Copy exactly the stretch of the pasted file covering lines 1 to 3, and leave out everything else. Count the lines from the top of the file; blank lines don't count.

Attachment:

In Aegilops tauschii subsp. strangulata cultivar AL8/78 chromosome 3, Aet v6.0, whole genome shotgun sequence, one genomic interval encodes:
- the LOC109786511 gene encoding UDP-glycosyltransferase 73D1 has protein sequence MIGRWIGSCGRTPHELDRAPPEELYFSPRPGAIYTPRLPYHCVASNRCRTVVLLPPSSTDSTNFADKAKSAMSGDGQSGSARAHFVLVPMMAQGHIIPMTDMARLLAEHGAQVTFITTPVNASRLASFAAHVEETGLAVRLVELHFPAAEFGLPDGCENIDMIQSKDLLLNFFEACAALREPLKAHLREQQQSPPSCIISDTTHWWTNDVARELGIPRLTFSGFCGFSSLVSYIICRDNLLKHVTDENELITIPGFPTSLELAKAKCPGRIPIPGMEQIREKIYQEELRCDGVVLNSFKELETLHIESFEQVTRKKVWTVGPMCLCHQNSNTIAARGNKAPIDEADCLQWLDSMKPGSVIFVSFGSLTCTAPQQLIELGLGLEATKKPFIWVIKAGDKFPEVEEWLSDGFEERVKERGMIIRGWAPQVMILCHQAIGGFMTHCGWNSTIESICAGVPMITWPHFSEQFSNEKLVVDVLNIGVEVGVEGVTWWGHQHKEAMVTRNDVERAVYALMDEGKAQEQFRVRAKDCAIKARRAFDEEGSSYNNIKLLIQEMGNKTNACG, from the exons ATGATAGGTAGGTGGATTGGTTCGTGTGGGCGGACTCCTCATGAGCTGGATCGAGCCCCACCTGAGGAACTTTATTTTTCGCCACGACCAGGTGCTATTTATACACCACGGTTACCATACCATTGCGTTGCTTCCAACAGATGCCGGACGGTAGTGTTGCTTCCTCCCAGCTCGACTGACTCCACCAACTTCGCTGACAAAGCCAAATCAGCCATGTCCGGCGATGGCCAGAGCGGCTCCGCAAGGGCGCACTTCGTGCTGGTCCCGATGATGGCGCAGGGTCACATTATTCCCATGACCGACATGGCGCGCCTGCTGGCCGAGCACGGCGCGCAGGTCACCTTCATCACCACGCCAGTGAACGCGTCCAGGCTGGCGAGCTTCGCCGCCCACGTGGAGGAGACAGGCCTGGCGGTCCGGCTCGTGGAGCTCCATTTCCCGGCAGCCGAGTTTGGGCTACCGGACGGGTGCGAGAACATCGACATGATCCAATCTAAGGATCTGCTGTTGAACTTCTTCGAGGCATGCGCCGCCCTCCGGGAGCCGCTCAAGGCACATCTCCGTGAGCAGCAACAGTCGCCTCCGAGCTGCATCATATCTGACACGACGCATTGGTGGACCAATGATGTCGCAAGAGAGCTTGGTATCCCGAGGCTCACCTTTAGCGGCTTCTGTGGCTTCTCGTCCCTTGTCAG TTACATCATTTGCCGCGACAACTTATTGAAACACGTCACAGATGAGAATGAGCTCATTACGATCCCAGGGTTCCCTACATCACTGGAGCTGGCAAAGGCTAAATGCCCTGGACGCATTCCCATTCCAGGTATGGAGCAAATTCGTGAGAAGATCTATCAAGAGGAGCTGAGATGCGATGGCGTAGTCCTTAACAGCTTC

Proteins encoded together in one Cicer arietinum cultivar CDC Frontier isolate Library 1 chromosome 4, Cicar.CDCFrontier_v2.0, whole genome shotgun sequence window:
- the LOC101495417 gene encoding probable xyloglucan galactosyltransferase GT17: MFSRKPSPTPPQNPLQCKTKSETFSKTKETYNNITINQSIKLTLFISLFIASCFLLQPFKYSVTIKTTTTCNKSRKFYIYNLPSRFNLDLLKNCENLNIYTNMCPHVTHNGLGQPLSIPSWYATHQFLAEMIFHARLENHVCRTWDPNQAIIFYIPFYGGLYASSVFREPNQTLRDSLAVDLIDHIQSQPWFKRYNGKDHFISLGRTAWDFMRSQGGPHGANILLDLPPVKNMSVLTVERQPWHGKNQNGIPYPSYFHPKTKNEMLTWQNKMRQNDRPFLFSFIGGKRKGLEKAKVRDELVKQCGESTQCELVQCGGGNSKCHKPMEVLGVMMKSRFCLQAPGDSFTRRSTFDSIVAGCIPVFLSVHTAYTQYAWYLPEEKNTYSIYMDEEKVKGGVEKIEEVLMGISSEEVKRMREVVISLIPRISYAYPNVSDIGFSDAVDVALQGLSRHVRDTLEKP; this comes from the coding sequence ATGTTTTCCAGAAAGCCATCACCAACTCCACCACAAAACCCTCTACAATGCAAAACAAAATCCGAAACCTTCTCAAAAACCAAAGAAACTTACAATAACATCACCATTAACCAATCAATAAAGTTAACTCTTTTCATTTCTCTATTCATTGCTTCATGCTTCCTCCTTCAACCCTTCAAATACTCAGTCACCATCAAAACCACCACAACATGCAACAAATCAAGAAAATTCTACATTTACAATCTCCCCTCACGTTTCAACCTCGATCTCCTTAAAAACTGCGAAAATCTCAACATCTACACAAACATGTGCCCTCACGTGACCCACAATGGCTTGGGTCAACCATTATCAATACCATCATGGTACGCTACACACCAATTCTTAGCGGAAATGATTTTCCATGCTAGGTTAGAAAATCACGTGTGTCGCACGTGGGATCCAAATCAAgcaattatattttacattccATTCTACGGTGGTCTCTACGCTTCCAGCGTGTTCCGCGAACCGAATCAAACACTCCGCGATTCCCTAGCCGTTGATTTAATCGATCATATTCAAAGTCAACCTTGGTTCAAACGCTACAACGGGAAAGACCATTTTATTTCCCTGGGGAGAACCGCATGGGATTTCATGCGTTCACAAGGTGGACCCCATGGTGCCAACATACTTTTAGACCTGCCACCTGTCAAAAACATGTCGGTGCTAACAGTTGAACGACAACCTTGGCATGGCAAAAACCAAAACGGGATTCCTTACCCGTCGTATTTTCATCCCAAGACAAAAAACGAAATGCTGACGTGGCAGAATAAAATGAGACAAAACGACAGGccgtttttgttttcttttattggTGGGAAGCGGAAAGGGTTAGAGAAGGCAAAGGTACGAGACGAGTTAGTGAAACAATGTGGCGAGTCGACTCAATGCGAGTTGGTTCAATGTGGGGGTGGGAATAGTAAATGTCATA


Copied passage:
In Aegilops tauschii subsp. strangulata cultivar AL8/78 chromosome 3, Aet v6.0, whole genome shotgun sequence, one genomic interval encodes:
- the LOC109786511 gene encoding UDP-glycosyltransferase 73D1 has protein sequence MIGRWIGSCGRTPHELDRAPPEELYFSPRPGAIYTPRLPYHCVASNRCRTVVLLPPSSTDSTNFADKAKSAMSGDGQSGSARAHFVLVPMMAQGHIIPMTDMARLLAEHGAQVTFITTPVNASRLASFAAHVEETGLAVRLVELHFPAAEFGLPDGCENIDMIQSKDLLLNFFEACAALREPLKAHLREQQQSPPSCIISDTTHWWTNDVARELGIPRLTFSGFCGFSSLVSYIICRDNLLKHVTDENELITIPGFPTSLELAKAKCPGRIPIPGMEQIREKIYQEELRCDGVVLNSFKELETLHIESFEQVTRKKVWTVGPMCLCHQNSNTIAARGNKAPIDEADCLQWLDSMKPGSVIFVSFGSLTCTAPQQLIELGLGLEATKKPFIWVIKAGDKFPEVEEWLSDGFEERVKERGMIIRGWAPQVMILCHQAIGGFMTHCGWNSTIESICAGVPMITWPHFSEQFSNEKLVVDVLNIGVEVGVEGVTWWGHQHKEAMVTRNDVERAVYALMDEGKAQEQFRVRAKDCAIKARRAFDEEGSSYNNIKLLIQEMGNKTNACG, from the exons ATGATAGGTAGGTGGATTGGTTCGTGTGGGCGGACTCCTCATGAGCTGGATCGAGCCCCACCTGAGGAACTTTATTTTTCGCCACGACCAGGTGCTATTTATACACCACGGTTACCATACCATTGCGTTGCTTCCAACAGATGCCGGACGGTAGTGTTGCTTCCTCCCAGCTCGACTGACTCCACCAACTTCGCTGACAAAGCCAAATCAGCCATGTCCGGCGATGGCCAGAGCGGCTCCGCAAGGGCGCACTTCGTGCTGGTCCCGATGATGGCGCAGGGTCACATTATTCCCATGACCGACATGGCGCGCCTGCTGGCCGAGCACGGCGCGCAGGTCACCTTCATCACCACGCCAGTGAACGCGTCCAGGCTGGCGAGCTTCGCCGCCCACGTGGAGGAGACAGGCCTGGCGGTCCGGCTCGTGGAGCTCCATTTCCCGGCAGCCGAGTTTGGGCTACCGGACGGGTGCGAGAACATCGACATGATCCAATCTAAGGATCTGCTGTTGAACTTCTTCGAGGCATGCGCCGCCCTCCGGGAGCCGCTCAAGGCACATCTCCGTGAGCAGCAACAGTCGCCTCCGAGCTGCATCATATCTGACACGACGCATTGGTGGACCAATGATGTCGCAAGAGAGCTTGGTATCCCGAGGCTCACCTTTAGCGGCTTCTGTGGCTTCTCGTCCCTTGTCAG TTACATCATTTGCCGCGACAACTTATTGAAACACGTCACAGATGAGAATGAGCTCATTACGATCCCAGGGTTCCCTACATCACTGGAGCTGGCAAAGGCTAAATGCCCTGGACGCATTCCCATTCCAGGTATGGAGCAAATTCGTGAGAAGATCTATCAAGAGGAGCTGAGATGCGATGGCGTAGTCCTTAACAGCTTC

Proteins encoded together in one Cicer arietinum cultivar CDC Frontier isolate Library 1 chromosome 4, Cicar.CDCFrontier_v2.0, whole genome shotgun sequence window: